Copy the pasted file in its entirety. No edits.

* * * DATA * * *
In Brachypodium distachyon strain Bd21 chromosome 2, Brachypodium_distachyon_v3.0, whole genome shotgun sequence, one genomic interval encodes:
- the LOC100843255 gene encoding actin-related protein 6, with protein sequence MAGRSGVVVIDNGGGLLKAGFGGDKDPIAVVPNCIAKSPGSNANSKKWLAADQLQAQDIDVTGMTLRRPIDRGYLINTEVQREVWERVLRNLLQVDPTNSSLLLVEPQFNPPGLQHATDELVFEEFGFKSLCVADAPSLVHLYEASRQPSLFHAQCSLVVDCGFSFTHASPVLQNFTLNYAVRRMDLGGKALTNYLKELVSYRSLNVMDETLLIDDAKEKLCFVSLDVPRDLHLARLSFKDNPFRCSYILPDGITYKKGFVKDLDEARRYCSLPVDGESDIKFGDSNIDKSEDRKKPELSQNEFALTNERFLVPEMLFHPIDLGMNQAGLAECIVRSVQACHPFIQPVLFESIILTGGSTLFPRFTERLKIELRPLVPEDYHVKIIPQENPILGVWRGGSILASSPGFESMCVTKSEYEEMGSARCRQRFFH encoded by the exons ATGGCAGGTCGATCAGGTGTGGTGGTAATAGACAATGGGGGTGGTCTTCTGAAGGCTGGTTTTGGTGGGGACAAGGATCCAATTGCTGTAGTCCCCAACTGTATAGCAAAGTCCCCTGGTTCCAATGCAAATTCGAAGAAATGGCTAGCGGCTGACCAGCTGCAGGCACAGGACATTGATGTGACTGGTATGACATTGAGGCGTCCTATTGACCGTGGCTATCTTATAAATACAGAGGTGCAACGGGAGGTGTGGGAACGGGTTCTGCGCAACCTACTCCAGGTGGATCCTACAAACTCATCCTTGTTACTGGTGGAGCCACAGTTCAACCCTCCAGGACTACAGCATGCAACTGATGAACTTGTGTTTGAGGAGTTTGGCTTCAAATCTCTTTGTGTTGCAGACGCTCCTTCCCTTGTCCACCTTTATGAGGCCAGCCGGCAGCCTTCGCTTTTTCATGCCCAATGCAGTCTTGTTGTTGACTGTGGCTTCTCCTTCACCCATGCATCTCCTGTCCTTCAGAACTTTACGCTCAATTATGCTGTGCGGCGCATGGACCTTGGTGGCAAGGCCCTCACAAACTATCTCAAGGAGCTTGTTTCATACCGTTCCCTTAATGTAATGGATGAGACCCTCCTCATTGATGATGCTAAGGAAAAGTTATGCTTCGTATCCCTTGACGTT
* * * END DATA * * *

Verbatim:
In Brachypodium distachyon strain Bd21 chromosome 2, Brachypodium_distachyon_v3.0, whole genome shotgun sequence, one genomic interval encodes:
- the LOC100843255 gene encoding actin-related protein 6, with protein sequence MAGRSGVVVIDNGGGLLKAGFGGDKDPIAVVPNCIAKSPGSNANSKKWLAADQLQAQDIDVTGMTLRRPIDRGYLINTEVQREVWERVLRNLLQVDPTNSSLLLVEPQFNPPGLQHATDELVFEEFGFKSLCVADAPSLVHLYEASRQPSLFHAQCSLVVDCGFSFTHASPVLQNFTLNYAVRRMDLGGKALTNYLKELVSYRSLNVMDETLLIDDAKEKLCFVSLDVPRDLHLARLSFKDNPFRCSYILPDGITYKKGFVKDLDEARRYCSLPVDGESDIKFGDSNIDKSEDRKKPELSQNEFALTNERFLVPEMLFHPIDLGMNQAGLAECIVRSVQACHPFIQPVLFESIILTGGSTLFPRFTERLKIELRPLVPEDYHVKIIPQENPILGVWRGGSILASSPGFESMCVTKSEYEEMGSARCRQRFFH encoded by the exons ATGGCAGGTCGATCAGGTGTGGTGGTAATAGACAATGGGGGTGGTCTTCTGAAGGCTGGTTTTGGTGGGGACAAGGATCCAATTGCTGTAGTCCCCAACTGTATAGCAAAGTCCCCTGGTTCCAATGCAAATTCGAAGAAATGGCTAGCGGCTGACCAGCTGCAGGCACAGGACATTGATGTGACTGGTATGACATTGAGGCGTCCTATTGACCGTGGCTATCTTATAAATACAGAGGTGCAACGGGAGGTGTGGGAACGGGTTCTGCGCAACCTACTCCAGGTGGATCCTACAAACTCATCCTTGTTACTGGTGGAGCCACAGTTCAACCCTCCAGGACTACAGCATGCAACTGATGAACTTGTGTTTGAGGAGTTTGGCTTCAAATCTCTTTGTGTTGCAGACGCTCCTTCCCTTGTCCACCTTTATGAGGCCAGCCGGCAGCCTTCGCTTTTTCATGCCCAATGCAGTCTTGTTGTTGACTGTGGCTTCTCCTTCACCCATGCATCTCCTGTCCTTCAGAACTTTACGCTCAATTATGCTGTGCGGCGCATGGACCTTGGTGGCAAGGCCCTCACAAACTATCTCAAGGAGCTTGTTTCATACCGTTCCCTTAATGTAATGGATGAGACCCTCCTCATTGATGATGCTAAGGAAAAGTTATGCTTCGTATCCCTTGACGTT